A few lessons from 2002

Here's a picture of what it looks like when things get ugly in the stock market.

This is a chart of the Dow Jones Industrial Average during the last bear market, which stretched from January of 2000 through October 2002.

Note the three different bottoms, marked by red arrows on this chart (these three successive bottoms are also visible in the chart we posted in this previous blog entry).

One lesson from this chart is that it is very difficult to predict the real bottom in any significant correction. The third arrow marks the actual low for the bear market of 2000 - 2002, which occurred in October, 2002 for both the Dow and the S&P 500. Investors who were waiting for another bottom after that one may well have missed the strong rally that began in March, 2003. Overall in 2003, the Dow was up 25.3%.

Also, this type of diving three or even more times as the market tests for the final bottom is not unique to the chart above -- you can see it in other significant corrections, for example between the dates of January 1, 1981 and December 31, 1982.

Another lesson from the above chart is that, if you have cash available and your financial assets include an equity strategy as part of your long-term growth component (based on a time horizon of more than five years), you should add to your equity strategy during market corrections. Remembering the three arrows in the chart above, you should be willing to add and then add again later during corrections (if your cash-flow situation makes that possible).

Many investors (even wealthy investors and supposedly "sophisticated" investors) did not do that during the period covered in the chart above, and therefore missed the opportunity to add to equity positions during periods of lower prices.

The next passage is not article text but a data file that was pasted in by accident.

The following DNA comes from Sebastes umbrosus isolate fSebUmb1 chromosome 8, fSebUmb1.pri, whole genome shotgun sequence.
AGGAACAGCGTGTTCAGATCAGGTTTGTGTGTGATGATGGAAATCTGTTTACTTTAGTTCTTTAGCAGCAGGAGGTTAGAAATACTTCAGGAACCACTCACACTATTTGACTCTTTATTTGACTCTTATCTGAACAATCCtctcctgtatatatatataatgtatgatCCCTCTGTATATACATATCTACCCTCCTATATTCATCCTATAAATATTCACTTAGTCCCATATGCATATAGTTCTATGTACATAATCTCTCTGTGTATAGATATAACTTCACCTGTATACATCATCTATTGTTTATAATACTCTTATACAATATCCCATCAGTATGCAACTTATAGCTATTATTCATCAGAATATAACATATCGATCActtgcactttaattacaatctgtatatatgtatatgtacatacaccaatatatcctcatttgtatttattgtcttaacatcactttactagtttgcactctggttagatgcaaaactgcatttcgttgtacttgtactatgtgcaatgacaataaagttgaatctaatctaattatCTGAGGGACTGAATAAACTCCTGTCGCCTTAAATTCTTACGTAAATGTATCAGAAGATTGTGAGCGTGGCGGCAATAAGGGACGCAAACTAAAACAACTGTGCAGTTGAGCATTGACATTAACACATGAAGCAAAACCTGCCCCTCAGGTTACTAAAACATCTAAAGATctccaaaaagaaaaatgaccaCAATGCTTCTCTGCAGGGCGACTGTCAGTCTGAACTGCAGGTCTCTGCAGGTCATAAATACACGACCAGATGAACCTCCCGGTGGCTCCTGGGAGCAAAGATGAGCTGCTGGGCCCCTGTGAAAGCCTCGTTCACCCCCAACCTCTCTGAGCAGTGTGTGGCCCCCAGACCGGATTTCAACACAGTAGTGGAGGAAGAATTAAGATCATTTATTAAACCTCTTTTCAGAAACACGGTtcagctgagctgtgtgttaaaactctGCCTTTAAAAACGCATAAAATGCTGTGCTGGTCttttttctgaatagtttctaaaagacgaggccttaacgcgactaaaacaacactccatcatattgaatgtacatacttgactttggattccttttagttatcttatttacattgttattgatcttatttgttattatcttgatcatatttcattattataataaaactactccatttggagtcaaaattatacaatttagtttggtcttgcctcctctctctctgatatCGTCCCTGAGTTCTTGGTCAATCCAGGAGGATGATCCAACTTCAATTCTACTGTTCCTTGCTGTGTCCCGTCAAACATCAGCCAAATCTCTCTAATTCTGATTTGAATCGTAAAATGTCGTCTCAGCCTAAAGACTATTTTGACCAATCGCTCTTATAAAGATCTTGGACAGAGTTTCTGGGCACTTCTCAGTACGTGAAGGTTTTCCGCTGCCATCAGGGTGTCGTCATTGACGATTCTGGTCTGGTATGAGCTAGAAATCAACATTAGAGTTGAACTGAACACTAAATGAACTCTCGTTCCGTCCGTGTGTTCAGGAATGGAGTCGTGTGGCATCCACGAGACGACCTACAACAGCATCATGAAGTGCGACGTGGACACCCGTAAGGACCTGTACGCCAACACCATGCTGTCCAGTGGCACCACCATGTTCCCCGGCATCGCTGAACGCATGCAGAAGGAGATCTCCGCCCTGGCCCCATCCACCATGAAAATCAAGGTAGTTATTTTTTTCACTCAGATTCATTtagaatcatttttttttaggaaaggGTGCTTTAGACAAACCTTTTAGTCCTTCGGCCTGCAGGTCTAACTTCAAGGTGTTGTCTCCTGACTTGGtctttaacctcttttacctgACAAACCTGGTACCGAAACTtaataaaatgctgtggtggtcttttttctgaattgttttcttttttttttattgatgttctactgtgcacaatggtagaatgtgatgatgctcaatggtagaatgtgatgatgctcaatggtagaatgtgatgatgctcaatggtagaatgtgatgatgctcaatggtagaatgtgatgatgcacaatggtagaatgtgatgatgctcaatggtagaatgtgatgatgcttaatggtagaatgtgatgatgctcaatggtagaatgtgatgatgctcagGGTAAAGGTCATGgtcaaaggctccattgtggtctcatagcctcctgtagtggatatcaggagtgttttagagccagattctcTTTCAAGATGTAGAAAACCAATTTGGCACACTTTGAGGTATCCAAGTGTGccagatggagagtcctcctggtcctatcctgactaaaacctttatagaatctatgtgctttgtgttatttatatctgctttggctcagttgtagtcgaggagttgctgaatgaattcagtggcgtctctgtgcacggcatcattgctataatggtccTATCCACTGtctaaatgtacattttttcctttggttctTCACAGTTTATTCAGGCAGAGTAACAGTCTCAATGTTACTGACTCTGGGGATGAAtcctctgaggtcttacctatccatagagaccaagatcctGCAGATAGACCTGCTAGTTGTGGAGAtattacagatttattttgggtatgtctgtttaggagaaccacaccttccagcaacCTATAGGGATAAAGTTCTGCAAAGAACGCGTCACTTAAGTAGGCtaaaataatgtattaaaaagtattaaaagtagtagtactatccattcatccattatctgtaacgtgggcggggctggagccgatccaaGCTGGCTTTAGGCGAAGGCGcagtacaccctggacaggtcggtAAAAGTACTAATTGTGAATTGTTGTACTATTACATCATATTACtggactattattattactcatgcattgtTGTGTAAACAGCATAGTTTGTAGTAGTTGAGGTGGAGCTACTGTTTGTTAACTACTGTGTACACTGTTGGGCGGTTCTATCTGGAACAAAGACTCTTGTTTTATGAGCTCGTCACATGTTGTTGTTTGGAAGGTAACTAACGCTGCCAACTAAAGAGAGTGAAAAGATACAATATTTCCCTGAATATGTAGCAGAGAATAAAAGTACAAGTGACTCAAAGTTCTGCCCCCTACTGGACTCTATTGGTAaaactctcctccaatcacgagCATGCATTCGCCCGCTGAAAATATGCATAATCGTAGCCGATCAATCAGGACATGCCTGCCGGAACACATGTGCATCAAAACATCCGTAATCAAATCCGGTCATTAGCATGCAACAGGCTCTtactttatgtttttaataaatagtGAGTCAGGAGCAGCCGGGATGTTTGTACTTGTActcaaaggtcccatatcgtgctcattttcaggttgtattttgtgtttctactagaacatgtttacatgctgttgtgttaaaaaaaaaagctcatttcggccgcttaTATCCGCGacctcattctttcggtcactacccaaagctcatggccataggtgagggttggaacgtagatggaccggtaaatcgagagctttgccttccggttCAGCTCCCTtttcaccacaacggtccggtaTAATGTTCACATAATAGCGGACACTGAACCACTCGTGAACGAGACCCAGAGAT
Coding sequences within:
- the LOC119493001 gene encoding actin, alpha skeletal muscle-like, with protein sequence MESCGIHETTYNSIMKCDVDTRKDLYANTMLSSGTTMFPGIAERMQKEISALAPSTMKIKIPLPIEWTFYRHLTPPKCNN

The chart below shows that investors were pulling money out of equities and pouring money into bonds at greater and greater rates right up until the market bottom in the fall of 2002. The chart depicts net fund flows into equity mutual funds minus net fund flows into bond mutual funds. When the red line is above zero, flows into equity funds outweighed flows into bond funds. When the red line is below zero, flows into bond funds outweighed flows into stock funds.

Clearly, bond fund inflows were peaking at the very bottom of the equity market (second yellow circle). In fact, you can see the three bottoms from the first chart (the ones marked with red arrows) reflected in this chart as well.

Most investors will make similar mistakes in the current correction, and in future corrections, because adding money to equity positions during market drops takes intestinal fortitude and far-sightedness, and because the conventional wisdom is shouting that it is time to head for bonds and take cover. In fact, a Wall Street Journal article from this past Friday states that "Traders said it appears investors are shuffling money directly from stocks into bonds."

However, investors with historical perspective should be adding now, if possible, and remain prepared to add more in future months, knowing that drops like the one we are experiencing are opportunities.

For later posts dealing with this same topic, see also:


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